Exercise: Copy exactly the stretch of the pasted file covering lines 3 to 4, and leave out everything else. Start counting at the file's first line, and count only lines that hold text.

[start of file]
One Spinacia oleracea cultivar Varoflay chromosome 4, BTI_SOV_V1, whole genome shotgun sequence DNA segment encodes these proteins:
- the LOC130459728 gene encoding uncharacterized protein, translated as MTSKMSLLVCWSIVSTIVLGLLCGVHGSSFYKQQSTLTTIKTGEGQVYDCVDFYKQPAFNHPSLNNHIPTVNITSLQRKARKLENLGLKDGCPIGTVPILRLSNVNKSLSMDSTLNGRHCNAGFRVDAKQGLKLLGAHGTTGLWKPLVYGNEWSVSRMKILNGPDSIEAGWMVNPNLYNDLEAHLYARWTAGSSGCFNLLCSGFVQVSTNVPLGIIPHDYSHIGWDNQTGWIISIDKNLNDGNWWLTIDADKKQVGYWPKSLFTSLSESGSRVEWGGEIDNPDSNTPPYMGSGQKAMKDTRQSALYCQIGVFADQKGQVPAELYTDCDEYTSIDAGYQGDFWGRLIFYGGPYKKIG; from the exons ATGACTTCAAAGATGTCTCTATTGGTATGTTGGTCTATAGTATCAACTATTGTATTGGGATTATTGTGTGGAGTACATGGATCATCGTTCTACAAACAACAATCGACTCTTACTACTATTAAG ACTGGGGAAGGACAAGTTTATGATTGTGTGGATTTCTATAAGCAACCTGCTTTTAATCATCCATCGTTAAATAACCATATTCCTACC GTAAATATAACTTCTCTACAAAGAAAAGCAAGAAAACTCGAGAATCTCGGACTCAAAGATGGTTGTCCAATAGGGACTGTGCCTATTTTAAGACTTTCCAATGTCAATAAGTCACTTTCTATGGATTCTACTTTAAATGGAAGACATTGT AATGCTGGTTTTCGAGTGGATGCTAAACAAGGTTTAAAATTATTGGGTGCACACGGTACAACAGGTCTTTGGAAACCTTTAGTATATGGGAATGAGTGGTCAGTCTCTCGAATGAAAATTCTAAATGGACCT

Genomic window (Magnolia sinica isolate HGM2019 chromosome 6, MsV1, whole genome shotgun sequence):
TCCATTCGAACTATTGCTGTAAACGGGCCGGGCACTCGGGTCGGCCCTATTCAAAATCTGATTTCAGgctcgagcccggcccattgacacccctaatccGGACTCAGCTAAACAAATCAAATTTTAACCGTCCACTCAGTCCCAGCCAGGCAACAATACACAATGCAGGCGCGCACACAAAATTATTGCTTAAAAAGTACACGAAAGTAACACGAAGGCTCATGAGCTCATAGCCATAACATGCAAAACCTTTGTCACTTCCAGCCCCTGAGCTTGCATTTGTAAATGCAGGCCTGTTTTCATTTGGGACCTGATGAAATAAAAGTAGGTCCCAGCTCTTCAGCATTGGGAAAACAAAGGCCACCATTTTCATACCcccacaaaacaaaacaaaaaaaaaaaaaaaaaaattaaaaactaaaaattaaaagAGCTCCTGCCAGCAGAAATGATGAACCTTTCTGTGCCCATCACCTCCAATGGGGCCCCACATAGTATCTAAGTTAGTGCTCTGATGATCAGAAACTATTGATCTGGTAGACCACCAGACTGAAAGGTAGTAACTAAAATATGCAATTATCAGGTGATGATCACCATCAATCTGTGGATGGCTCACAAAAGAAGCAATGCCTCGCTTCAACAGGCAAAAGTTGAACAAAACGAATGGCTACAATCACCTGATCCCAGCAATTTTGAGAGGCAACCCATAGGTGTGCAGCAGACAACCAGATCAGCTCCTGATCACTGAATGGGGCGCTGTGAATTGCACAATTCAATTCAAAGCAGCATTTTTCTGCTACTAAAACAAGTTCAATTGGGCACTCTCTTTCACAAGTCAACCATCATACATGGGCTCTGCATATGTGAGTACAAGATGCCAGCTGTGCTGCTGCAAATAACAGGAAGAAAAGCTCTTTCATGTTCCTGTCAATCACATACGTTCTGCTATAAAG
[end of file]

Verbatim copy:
Genomic window (Magnolia sinica isolate HGM2019 chromosome 6, MsV1, whole genome shotgun sequence):
TCCATTCGAACTATTGCTGTAAACGGGCCGGGCACTCGGGTCGGCCCTATTCAAAATCTGATTTCAGgctcgagcccggcccattgacacccctaatccGGACTCAGCTAAACAAATCAAATTTTAACCGTCCACTCAGTCCCAGCCAGGCAACAATACACAATGCAGGCGCGCACACAAAATTATTGCTTAAAAAGTACACGAAAGTAACACGAAGGCTCATGAGCTCATAGCCATAACATGCAAAACCTTTGTCACTTCCAGCCCCTGAGCTTGCATTTGTAAATGCAGGCCTGTTTTCATTTGGGACCTGATGAAATAAAAGTAGGTCCCAGCTCTTCAGCATTGGGAAAACAAAGGCCACCATTTTCATACCcccacaaaacaaaacaaaaaaaaaaaaaaaaaaattaaaaactaaaaattaaaagAGCTCCTGCCAGCAGAAATGATGAACCTTTCTGTGCCCATCACCTCCAATGGGGCCCCACATAGTATCTAAGTTAGTGCTCTGATGATCAGAAACTATTGATCTGGTAGACCACCAGACTGAAAGGTAGTAACTAAAATATGCAATTATCAGGTGATGATCACCATCAATCTGTGGATGGCTCACAAAAGAAGCAATGCCTCGCTTCAACAGGCAAAAGTTGAACAAAACGAATGGCTACAATCACCTGATCCCAGCAATTTTGAGAGGCAACCCATAGGTGTGCAGCAGACAACCAGATCAGCTCCTGATCACTGAATGGGGCGCTGTGAATTGCACAATTCAATTCAAAGCAGCATTTTTCTGCTACTAAAACAAGTTCAATTGGGCACTCTCTTTCACAAGTCAACCATCATACATGGGCTCTGCATATGTGAGTACAAGATGCCAGCTGTGCTGCTGCAAATAACAGGAAGAAAAGCTCTTTCATGTTCCTGTCAATCACATACGTTCTGCTATAAAG